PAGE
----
The Longer School Day and Education Reform: What’s Really Going On?

page image
Students, parents, and teachers march to Chicago Mayor’s home
to protest school closures. The government must be held
responsible for providing education. Education must be taken
out of corporate hands. PHOTO/SARAH JANE RHEE
By Lew RosenbaumOn August 23, 2011, Chicago Public Schools CEO Jean-Claude Brizzard announced a plan to extend the school day from 6 hours to 7.5 hours. After refusing to go along with the contractually agreed-upon salary increase for teachers, Chicago Public Schools (CPS) then turned around and slapped the teachers with a longer school day. The Chicago Teachers Union (CTU) responded that more work time should be accompanied by an increase in pay. They also opposed the change since CPS had no plan for how the extra time would be used.This battle has gone back and forth since August. The current CTU contract expires at the end of this school year, and what the new school day will look like has become the subject of contentious negotiations for the new agreement.

What is the battle around the longer school day all about? CPS says that keeping kids in school longer will improve their test scores. Some parents, grasping at any straw offered, see some possibility of salvation. Others fear releasing their children to the streets. But as Karen Lewis, CTU president, maintained on a Chicago Tonight (WTTV) interview, there is no research that indicates that a longer school day in itself improves education. More time in school does not equal better learning.

Just as important, test scores do not really measure learning anyway. There is no plan in place to introduce funding for art and music teachers, or for more staff to cover recess periods—elements that have been removed as cost-cutting maneuvers. The battle is really not about effective education.

At first the effort was part of a campaign to vilify teachers. CPS launched its attack on teachers with the refusal to grant the pay increase already agreed upon, and then accused the CTU for being greedy. The school day battle followed the same script: The CPS announced it’s plan, the CTU objected, and the CPS characterized the teachers as only interested in money, not in children.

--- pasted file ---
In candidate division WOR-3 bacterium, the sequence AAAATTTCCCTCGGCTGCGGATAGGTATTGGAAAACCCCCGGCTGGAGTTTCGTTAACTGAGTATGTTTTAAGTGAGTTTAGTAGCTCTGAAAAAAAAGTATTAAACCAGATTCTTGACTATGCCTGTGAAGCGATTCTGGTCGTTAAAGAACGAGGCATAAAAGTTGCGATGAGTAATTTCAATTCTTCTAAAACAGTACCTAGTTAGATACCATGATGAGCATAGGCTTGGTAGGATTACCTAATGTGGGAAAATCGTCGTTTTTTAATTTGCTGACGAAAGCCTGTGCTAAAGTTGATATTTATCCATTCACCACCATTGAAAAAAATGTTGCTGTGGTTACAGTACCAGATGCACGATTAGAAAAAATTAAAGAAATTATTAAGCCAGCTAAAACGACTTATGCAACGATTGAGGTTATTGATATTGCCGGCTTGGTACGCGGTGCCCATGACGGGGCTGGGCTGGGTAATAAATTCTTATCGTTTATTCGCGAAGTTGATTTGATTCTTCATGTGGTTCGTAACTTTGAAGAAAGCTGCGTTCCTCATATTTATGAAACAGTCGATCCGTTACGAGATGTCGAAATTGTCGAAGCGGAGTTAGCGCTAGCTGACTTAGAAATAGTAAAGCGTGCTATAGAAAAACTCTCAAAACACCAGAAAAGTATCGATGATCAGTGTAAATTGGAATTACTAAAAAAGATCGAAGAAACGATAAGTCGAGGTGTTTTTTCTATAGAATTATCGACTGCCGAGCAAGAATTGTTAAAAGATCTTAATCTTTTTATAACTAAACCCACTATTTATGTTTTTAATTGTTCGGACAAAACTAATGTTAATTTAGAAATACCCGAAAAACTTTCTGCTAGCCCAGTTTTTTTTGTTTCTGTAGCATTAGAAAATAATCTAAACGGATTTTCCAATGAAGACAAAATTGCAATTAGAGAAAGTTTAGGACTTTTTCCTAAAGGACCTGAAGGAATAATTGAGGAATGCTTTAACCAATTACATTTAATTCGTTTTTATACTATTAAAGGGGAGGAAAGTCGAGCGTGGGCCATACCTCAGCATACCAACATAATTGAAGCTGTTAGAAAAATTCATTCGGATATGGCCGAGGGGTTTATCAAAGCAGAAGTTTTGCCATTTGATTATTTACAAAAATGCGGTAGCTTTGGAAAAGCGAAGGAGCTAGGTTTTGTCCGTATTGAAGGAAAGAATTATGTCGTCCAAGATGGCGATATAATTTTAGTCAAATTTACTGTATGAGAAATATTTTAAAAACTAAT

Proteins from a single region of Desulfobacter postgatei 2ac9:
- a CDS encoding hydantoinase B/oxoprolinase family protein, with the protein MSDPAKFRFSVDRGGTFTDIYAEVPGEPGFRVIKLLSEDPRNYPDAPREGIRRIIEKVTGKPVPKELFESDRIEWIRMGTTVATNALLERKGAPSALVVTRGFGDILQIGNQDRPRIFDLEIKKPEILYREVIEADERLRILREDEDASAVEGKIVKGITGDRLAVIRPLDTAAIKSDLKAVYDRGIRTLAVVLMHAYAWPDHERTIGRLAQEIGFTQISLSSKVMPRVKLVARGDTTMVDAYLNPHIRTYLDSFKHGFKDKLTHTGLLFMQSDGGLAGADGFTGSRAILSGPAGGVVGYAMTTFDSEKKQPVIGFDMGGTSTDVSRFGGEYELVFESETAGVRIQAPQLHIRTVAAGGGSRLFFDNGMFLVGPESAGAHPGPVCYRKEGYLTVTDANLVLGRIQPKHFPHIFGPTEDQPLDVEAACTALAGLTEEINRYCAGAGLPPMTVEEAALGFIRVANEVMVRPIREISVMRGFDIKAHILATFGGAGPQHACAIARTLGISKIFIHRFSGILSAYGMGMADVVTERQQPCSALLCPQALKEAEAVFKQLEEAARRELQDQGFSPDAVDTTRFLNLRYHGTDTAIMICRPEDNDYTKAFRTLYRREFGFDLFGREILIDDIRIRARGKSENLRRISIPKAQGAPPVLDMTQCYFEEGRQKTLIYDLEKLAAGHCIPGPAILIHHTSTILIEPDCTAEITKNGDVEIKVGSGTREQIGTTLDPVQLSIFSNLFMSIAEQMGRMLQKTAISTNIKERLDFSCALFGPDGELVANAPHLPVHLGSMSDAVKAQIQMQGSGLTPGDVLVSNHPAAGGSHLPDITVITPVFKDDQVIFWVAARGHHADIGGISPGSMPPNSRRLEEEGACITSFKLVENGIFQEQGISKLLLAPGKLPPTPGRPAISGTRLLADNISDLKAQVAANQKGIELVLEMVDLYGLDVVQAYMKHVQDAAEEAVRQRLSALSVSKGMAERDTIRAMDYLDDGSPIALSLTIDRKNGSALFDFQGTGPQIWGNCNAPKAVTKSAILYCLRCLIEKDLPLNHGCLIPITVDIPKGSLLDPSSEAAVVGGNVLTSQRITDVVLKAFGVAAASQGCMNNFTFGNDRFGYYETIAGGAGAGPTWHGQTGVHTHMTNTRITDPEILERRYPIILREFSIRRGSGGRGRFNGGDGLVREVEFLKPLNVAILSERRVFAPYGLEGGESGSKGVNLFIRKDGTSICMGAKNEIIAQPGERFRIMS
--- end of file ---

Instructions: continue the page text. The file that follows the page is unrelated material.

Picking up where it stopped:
Reality check: CPS public education policy is being decided in the interests of a certain group of wealthy adults, the Commercial Club of Chicago, and that plan has starved public schools of needed resources for almost two decades. It has created a two-tiered public education system, with high performing magnet schools at one end and a mass of so-called failing schools at the other. Whitney Young and Northside Prep, two of the highest performing magnet schools, have circulated a petition to opt out of the longer school day. They know they don’t need that extra time. The city’s scheme to privatize “failing schools” into charter schools has not improved the children’s learning. A longer school day that could mean increased class size and even more test preparation will not improve it either. CPS does not take into account that 80% of the children in public schools qualify for free lunches. The poverty rate, along with class size and prevalence of high stakes testing, limits instructional quality and makes the US rank 24th among 29 industrial countries in educational achievement.

Public education cannot be quick-fixed by increasing the instructional day. The framework of our educational apparatus is stacked against us. The Commercial Club of Chicago has no need to educate most children for the fewer jobs available, even for college graduates. Necessities of life are abundant, but produced without people having jobs. People are being replaced by “smart” electronic technology.

All children in all neighborhoods need an education that will prepare them to understand and act on the fundamental changes our society is undergoing. We must take education out of corporate hands and hold the government responsible for providing these resources. Discussion of a longer day cannot take place outside this context.


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